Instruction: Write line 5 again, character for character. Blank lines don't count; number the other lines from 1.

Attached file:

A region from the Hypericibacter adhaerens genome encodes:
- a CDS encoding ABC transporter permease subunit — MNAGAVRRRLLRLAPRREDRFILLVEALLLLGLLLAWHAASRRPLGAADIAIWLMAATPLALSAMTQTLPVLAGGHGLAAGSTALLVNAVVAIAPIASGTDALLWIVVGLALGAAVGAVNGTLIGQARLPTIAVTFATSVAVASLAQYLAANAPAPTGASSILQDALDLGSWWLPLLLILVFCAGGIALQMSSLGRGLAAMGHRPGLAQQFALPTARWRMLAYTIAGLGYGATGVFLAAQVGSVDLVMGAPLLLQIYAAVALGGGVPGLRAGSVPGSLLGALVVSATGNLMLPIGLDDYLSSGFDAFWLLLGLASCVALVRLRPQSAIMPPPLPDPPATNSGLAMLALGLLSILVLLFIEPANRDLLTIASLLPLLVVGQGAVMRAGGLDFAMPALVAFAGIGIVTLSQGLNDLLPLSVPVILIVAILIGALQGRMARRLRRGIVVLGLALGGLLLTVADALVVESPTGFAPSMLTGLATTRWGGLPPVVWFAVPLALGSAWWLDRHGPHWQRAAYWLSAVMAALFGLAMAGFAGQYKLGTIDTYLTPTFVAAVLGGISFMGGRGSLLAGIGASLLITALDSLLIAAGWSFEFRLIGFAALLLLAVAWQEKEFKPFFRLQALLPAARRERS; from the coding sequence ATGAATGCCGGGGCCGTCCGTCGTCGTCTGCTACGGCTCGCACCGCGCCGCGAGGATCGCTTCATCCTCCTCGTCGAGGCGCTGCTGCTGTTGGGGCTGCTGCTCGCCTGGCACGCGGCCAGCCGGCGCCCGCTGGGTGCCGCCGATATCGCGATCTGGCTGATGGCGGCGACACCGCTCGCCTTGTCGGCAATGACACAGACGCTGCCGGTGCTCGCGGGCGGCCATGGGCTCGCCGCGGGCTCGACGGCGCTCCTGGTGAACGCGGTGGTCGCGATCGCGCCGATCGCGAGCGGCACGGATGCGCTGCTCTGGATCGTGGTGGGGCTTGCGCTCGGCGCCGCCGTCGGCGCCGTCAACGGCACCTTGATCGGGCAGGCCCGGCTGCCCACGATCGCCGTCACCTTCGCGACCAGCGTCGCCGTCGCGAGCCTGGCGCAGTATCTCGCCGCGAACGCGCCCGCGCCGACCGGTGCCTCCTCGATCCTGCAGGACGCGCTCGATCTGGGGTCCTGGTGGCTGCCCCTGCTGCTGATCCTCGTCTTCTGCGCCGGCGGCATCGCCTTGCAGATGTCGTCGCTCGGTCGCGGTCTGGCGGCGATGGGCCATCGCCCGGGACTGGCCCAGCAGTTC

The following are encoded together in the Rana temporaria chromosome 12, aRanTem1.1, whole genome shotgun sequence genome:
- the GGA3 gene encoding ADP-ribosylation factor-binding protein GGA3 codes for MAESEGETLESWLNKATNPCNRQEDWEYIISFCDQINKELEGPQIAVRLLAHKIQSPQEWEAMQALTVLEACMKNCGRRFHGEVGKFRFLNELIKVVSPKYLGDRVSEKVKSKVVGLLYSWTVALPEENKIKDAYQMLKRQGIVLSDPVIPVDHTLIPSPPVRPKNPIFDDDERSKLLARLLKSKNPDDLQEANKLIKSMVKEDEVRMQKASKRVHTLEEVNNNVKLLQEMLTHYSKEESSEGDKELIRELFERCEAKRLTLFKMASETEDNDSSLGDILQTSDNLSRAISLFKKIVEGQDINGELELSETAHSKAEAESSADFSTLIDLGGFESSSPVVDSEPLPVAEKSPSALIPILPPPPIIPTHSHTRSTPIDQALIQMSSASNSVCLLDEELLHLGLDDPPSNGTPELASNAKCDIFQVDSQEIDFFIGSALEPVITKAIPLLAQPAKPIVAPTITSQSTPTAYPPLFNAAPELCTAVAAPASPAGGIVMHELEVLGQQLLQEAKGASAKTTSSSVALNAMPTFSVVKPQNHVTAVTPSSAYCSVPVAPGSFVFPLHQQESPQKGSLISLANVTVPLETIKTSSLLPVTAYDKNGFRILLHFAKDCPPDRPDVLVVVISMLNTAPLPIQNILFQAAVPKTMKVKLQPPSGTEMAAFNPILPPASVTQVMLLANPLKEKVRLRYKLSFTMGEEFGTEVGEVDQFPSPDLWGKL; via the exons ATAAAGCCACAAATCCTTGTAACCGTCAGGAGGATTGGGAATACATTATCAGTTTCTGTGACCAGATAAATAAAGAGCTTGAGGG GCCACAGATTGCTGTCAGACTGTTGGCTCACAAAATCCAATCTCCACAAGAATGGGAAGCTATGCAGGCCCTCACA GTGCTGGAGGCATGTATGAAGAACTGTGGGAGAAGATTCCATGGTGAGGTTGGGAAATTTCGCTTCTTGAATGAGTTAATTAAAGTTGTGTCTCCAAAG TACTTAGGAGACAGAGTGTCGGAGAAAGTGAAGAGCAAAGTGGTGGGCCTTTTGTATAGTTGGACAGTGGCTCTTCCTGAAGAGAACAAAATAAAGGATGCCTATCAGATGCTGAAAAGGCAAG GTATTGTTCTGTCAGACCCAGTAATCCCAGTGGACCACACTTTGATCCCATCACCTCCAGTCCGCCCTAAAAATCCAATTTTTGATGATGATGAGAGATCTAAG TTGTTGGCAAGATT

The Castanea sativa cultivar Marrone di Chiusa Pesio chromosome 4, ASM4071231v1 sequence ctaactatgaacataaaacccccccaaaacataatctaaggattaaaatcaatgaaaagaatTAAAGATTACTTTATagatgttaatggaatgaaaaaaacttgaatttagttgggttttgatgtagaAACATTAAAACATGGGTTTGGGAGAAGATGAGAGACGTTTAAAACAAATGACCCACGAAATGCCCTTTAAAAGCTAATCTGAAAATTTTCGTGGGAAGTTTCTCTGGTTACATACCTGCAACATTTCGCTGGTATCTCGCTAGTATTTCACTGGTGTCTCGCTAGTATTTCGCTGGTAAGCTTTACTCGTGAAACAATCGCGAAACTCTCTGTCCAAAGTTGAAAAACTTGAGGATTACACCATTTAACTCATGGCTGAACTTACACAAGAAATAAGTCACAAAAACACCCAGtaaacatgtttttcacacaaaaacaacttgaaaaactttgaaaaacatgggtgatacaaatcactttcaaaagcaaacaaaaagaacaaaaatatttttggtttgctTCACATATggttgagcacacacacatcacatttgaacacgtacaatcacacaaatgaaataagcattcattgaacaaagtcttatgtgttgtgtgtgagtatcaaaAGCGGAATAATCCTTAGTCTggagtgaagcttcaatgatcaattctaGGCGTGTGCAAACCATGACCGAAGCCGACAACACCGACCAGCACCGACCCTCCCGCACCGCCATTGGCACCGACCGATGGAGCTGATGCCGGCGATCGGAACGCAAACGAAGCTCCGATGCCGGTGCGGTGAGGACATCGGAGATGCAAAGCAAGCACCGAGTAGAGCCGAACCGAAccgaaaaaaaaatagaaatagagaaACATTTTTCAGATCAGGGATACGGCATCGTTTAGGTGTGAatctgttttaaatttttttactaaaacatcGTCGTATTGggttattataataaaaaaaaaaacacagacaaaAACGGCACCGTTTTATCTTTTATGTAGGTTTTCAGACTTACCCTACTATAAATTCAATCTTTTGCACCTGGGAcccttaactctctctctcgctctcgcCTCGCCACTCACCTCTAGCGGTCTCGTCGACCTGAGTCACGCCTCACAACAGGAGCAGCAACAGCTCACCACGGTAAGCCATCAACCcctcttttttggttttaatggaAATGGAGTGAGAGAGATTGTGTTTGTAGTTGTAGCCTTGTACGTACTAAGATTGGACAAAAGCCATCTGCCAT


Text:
The Castanea sativa cultivar Marrone di Chiusa Pesio chromosome 4, ASM4071231v1 sequence ctaactatgaacataaaacccccccaaaacataatctaaggattaaaatcaatgaaaagaatTAAAGATTACTTTATagatgttaatggaatgaaaaaaacttgaatttagttgggttttgatgtagaAACATTAAAACATGGGTTTGGGAGAAGATGAGAGACGTTTAAAACAAATGACCCACGAAATGCCCTTTAAAAGCTAATCTGAAAATTTTCGTGGGAAGTTTCTCTGGTTACATACCTGCAACATTTCGCTGGTATCTCGCTAGTATTTCACTGGTGTCTCGCTAGTATTTCGCTGGTAAGCTTTACTCGTGAAACAATCGCGAAACTCTCTGTCCAAAGTTGAAAAACTTGAGGATTACACCATTTAACTCATGGCTGAACTTACACAAGAAATAAGTCACAAAAACACCCAGtaaacatgtttttcacacaaaaacaacttgaaaaactttgaaaaacatgggtgatacaaatcactttcaaaagcaaacaaaaagaacaaaaatatttttggtttgctTCACATATggttgagcacacacacatcacatttgaacacgtacaatcacacaaatgaaataagcattcattgaacaaagtcttatgtgttgtgtgtgagtatcaaaAGCGGAATAATCCTTAGTCTggagtgaagcttcaatgatcaattctaGGCGTGTGCAAACCATGACCGAAGCCGACAACACCGACCAGCACCGACCCTCCCGCACCGCCATTGGCACCGACCGATGGAGCTGATGCCGGCGATCGGAACGCAAACGAAGCTCCGATGCCGGTGCGGTGAGGACATCGGAGATGCAAAGCAAGCACCGAGTAGAGCCGAACCGAAccgaaaaaaaaatagaaatagagaaACATTTTTCAGATCAGGGATACGGCATCGTTTAGGTGTGAatctgttttaaatttttttactaaaacatcGTCGTATTGggttattataataaaaaaaaaaacacagacaaaAACGGCACCGTTTTATCTTTTATGTAGGTTTTCAGACTTACCCTACTATAAATTCAATCTTTTGCACCTGGGAcccttaactctctctctcgctctcgcCTCGCCACTCACCTCTAGCGGTCTCGTCGACCTGAGTCACGCCTCACAACAGGAGCAGCAACAGCTCACCACGGTAAGCCATCAACCcctcttttttggttttaatggaAATGGAGTGAGAGAGATTGTGTTTGTAGTTGTAGCCTTGTACGTACTAAGATTGGACAAAAGCCATCTGCCAT